That's one of the reasons why I switched to T-mobile from Sprint. I love Wifi calling. My lab doesn't get any cell phone reception as it's underground so it's nice to know that I can still make calls on wifi.

GrooVe IP isn't going to work in a couple of months when Google shuts down third-party access to Google Voice.

Not to mention all of the other performance issues associated with GrooVe IP.

Yeah really! Too bad the device selection isn't wider on Republic. But, I'm pretty sure Republic switches from VOIP to CDMA without much of an issue.

all people worried about calling on wifi should just use the vonage app! it works amazingly well and uses your real number. its the reason i can use the $ tmobile plan and dropped verizon!

I've been researching a way to do away with relying on cell service as much as possible -- in today's world of ubiquitous wifi availability cell service seems almost redundant (which makes it a good backup system for when you absolutely have to make/receive that call now and don't have wifi available.)

I've had my Google Voice number for years now, and it's worked pretty well for the most part -- hope the big G doesn't screw it up somewhere down the line (the tendency of Google to change a service or drop it altogether doesn't give me much confidence.)
I would love to be able to make Google Voice calls to phone numbers from my tablet, but haven't yet found the solution. GrooveIP won't work after May 15, 2014 when Google kills XMPP in Voice; the Vonage app mentioned above may hold promise -- gonna look into it later tonight.

Still keeping my eye on companies like Republic Wireless, Scratch Wireless, Boost Mobile, etc. I'm sure an affordable and workable solution is right around the corner.

I've tried all the apps they are more trouble than they are worth. Just constant problems with voip. Too embarrassing when your friends and family are always complaining they can't hear you or their s an echo. Get a cheapo prepaid plan like straight talk or go with republic wireless.

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What's the point of WiFi calling of you need a CDMA signal? Isn't the point to be able to make calls anywhere ?

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I agree this is the point, however it's not a large selling point. As far as I know their plans are all unlimited calling now. So the only people this would really benefit is those with older plans(like me) and who is to say they will allow older plans to use it?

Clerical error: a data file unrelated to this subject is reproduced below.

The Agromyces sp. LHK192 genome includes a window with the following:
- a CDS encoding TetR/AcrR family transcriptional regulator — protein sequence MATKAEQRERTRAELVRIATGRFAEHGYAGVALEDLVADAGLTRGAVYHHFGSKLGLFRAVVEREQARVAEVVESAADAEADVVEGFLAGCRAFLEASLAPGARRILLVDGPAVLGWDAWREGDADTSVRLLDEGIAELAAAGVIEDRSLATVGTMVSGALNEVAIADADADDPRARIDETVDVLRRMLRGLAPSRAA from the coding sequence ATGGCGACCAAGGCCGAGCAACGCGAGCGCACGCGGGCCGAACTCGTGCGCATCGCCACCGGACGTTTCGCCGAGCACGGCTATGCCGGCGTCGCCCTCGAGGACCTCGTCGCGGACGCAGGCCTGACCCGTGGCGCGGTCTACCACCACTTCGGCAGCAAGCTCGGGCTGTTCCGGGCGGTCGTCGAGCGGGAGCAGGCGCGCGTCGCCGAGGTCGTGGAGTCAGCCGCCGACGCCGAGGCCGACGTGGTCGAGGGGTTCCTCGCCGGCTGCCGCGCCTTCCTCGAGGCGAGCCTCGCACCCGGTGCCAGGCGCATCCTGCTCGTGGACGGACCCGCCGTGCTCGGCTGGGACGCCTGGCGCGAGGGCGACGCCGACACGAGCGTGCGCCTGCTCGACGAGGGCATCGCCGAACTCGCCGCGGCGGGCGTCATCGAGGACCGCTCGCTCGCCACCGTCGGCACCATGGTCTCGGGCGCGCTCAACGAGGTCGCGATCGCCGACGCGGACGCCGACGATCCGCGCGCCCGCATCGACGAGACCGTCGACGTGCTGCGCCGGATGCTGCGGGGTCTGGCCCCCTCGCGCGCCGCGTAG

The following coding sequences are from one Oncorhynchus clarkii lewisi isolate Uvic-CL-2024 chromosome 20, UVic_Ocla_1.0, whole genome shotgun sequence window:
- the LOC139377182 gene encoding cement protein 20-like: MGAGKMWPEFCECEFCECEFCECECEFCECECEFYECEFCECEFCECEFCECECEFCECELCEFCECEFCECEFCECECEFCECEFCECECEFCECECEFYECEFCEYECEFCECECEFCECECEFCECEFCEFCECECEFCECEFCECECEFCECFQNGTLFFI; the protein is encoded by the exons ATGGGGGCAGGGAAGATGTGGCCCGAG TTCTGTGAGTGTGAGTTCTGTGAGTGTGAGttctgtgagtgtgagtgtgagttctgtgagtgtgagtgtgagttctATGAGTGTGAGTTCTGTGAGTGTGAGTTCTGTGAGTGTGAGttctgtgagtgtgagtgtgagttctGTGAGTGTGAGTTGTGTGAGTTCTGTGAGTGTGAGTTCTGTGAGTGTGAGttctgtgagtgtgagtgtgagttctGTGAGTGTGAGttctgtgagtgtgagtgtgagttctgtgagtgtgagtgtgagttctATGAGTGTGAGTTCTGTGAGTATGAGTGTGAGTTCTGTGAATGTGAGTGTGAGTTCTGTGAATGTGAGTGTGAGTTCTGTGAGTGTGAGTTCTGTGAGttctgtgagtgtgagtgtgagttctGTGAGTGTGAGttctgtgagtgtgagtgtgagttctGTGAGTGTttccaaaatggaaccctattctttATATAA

I'm hopeful they would continue to build this out with more features and wider device support, but at the moment I'm not impressed if this is what it is.

As long as the address you supply for 911 is within Sprint's coverage footprint you can use Wifi Calling, CDMA signal present or not. If your address is outside of the footprint your Wifi service will be limited to incoming calls only if there is zero CDMA signal present, with normal Wifi service if you have ANY kind of CDMA signal present.

The whole "Outgoing calls will still require a CDMA signal" thing just ruined it all. According to the article, you should be able to make calls from your basement, etc. Umm...hello, Sprint! Isn't that why you are considering VOIP? Because we can't get CDMA signals in our basement? Quit being the "Johnny come lately" for everything and get caught up on your LTE. Wi-Max is dying dragging your 3G down with it. Your service is down more than it is up in a lot of places. Get with the program, Sprint!

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T-Mobile's offering is superior. I guess this is a step in the right direction though. Hopefully they continue to offer more phones(not just Android) and add more features.

I'm in LA and my service is strong. My family members have Verizon and they drop calls more than me and have to watch the data consumption.
At home I have an airave which rocks. So bring on the wifi calling as well.

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Hmm.... Our network sucks, lets get people off our oversaturated network an onto their isp's ....

Then lets call this a "Feature"

Nice try Sprint, nice try.

Those two services also support spark.. Hmmm I wonder if you would also see capability on the LG G2 and the Nexus 5..